Creating your own online magazine

I am a creature of routine. I used to listen to Today on Radio 4 when I got up in the morning; now because I can’t stand the egos being pushed into my ears, I have a much more peaceful and indeed useful start to the day – after I’ve scanned The Guardian (online), BBC News (online) and Wales Online websites, and checked my email and other social media such as Google+ (alas – soon to be no more), WhatsApp, Twitter and less frequently than I used to – Facebook.

I’ll start at the beginning and describe what I do to curate my interests, my daily internet workflow. The jumping-off point is to check my RSS Feeds using Feedly. What is an RSS Feed I hear some of you say? Well it’s a signal from a website that new content has been posted on a website. So if there are a number of sites that you are interested in, you can get an alert with an extract of content sent to you by what is called a RSS Feed, which you can then pick-up and read in full using a RSS Reader. Now the favoured Reader for a long-time was Reader (from Google) – but as is their wont, Google “sunsetted” it. That is they killed it off. Fortunately a really good alternative came to the rescue in Feedly. Every time I come across a website I want to follow, I add it to my Feedly and, as long as a RSS Feed can be setup for the site, place it in a category for the feed (eg photography, or IT) so that my stream of reading is organised to some level. I could stop there, after all I’ve got the link to the webpage, it’s stored in a category and I can go back and read it anytime I’m online. However, what if I just want to scan quickly the content, and go back to it later, or what if I want to read it online? That’s where Pocket comes in.

If I see an article in Feedly that I want to read later, or even archive, I add it to my Pocket, giving it some tags to help me find it later. I do both of these tasks on a smartphone, or tablet, it’s much easier than using a desktop/laptop as there are good apps which work together for both Feedly and Pocket. Once in Pocket, the article, stripped of everything that is irrelevant, can be read offline – once it’s sync’d the content from the web to your device – or alternatively you can click on a button to read the original article online.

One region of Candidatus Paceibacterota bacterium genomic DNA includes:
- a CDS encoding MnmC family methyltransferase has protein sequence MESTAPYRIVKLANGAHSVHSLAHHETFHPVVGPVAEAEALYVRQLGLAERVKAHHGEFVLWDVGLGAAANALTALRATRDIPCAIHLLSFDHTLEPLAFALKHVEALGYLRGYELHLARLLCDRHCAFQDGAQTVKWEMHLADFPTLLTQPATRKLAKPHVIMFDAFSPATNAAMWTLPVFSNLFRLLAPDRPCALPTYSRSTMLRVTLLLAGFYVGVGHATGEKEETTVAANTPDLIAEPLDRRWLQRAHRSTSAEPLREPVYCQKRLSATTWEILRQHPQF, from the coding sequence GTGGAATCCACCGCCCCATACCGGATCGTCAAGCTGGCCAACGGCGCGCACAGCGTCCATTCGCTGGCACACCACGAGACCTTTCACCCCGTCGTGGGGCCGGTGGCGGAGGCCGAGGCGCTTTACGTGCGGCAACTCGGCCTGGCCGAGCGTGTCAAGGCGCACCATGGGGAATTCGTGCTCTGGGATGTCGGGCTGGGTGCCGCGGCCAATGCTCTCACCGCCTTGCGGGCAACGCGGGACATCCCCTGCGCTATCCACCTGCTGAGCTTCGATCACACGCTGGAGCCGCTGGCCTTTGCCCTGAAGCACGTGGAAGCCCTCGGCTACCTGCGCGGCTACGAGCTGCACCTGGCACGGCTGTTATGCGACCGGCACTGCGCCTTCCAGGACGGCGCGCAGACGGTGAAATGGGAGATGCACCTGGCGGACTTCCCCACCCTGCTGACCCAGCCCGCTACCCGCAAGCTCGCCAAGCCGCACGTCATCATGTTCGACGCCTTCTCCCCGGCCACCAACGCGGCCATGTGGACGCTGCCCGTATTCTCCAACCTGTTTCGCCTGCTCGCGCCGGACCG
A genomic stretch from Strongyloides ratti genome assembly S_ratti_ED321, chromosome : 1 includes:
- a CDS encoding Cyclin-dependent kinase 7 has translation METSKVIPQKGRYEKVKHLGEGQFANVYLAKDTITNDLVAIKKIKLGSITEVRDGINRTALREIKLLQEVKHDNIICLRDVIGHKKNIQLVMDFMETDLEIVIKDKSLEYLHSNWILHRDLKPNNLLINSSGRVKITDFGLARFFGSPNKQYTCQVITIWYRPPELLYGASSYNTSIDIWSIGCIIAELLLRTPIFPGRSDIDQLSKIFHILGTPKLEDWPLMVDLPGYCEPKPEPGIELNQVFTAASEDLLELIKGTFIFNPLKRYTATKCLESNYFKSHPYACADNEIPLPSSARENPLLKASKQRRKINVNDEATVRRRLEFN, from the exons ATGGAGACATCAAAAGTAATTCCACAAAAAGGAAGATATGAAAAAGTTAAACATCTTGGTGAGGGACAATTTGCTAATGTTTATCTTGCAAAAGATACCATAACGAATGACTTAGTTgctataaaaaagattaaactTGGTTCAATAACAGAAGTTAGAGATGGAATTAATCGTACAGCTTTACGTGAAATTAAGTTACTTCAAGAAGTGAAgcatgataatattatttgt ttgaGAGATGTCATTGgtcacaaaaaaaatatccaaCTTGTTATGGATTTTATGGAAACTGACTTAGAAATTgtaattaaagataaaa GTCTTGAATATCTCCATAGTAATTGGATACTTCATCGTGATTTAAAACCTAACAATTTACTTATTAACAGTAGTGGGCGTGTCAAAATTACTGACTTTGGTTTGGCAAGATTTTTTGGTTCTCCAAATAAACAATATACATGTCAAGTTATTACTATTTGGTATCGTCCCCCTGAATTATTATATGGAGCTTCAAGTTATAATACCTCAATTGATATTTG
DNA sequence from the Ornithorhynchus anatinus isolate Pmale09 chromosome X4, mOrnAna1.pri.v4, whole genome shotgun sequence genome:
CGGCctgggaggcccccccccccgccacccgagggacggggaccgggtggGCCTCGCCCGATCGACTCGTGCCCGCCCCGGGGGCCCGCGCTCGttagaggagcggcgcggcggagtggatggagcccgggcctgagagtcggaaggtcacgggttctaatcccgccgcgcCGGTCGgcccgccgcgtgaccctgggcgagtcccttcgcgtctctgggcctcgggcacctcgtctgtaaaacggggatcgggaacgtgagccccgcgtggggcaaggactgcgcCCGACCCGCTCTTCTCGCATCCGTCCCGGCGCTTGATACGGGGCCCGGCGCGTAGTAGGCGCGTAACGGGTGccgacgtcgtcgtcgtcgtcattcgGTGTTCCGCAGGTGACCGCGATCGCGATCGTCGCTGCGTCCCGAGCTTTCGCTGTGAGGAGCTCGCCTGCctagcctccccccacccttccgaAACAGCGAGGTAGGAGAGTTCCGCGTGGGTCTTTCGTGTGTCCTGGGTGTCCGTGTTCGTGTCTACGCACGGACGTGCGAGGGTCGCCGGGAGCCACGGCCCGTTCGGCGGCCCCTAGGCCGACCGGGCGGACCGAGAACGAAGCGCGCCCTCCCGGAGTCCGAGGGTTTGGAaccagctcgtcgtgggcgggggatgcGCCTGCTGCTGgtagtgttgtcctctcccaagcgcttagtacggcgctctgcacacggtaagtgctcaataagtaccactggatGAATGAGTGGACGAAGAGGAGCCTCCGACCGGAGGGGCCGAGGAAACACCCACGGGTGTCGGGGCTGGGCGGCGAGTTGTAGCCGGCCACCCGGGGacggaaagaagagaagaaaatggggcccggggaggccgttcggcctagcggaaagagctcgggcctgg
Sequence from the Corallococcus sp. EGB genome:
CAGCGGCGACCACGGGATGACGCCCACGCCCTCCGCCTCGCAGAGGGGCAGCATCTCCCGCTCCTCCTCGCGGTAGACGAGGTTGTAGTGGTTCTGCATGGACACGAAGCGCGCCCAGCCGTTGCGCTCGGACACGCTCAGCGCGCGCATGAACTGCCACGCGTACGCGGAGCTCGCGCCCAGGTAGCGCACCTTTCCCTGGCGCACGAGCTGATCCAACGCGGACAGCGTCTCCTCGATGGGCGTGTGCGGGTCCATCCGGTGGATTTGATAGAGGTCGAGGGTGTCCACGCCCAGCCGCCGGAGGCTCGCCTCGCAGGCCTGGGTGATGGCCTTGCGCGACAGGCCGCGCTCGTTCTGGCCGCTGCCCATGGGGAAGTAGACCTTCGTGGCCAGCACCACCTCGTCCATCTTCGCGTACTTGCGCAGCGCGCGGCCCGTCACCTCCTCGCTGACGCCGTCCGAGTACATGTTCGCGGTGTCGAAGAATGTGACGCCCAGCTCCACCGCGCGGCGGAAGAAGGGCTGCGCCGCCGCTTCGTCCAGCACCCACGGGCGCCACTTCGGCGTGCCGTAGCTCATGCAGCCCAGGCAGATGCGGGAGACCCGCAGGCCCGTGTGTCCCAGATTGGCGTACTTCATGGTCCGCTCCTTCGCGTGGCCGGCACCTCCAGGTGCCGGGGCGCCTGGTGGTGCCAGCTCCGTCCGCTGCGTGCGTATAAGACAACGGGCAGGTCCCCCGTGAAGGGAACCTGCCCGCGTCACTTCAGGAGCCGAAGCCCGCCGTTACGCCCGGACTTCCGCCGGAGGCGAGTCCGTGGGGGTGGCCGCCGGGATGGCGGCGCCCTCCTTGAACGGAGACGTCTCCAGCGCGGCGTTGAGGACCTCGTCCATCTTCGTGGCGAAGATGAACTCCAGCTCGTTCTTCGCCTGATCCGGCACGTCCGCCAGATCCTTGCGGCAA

But then occasionally, I come across some content that I want to share more widely – to the Thought grazing community for instance; and for this I use Flipboard which is a really easy way of creating an online magazine; made up of articles (perhaps with comments added) which you found interesting. From my Pocket app, I just click on the Share button and select <Share via …> and chose Flipboard. On Flipboard I’ve created a couple of “magazines”, so I chose which one I want to “publish” the article to, and perhaps write a comment about the article; and then Post it. That’s all there is to it, but what do you need to do to replicate my workflow and produce something like this …

View my Flipboard Magazine.

Curating the web

Step 1 – create a Feedly account, and download the app if you’re going to use a smartphone, or tablet

Step 2 – select websites you want to get an RSS feed from [see above, or read What is an RSS feed?]

Step 3 – check periodically to see what has “popped-up” in your feed reader.

Saving for another day, or for off-line reading (bookmarking+)

Step 1 – create a Pocket account, and download the app if you’re going to use a smartphone, or tablet

Step 2 – save to Pocket from your browser (perhaps using a browser extension), or from a sharing icon in Feedly

Step 3 – tag your articles, and read at your leisure, or when you want to

Creating a magazine to share with others

Step 1 – create a Flipboard account, and download the app if you’re going to use a smartphone, or tablet

Step 2 – create a Magazine within your Flipboard account, and decide whether to make it Private or Public

Step 3 – add articles to your magazine from your Pocket app (as described above) , or from your web browser

Good luck!

You might like to comment on this?

This site uses Akismet to reduce spam. Learn how your comment data is processed.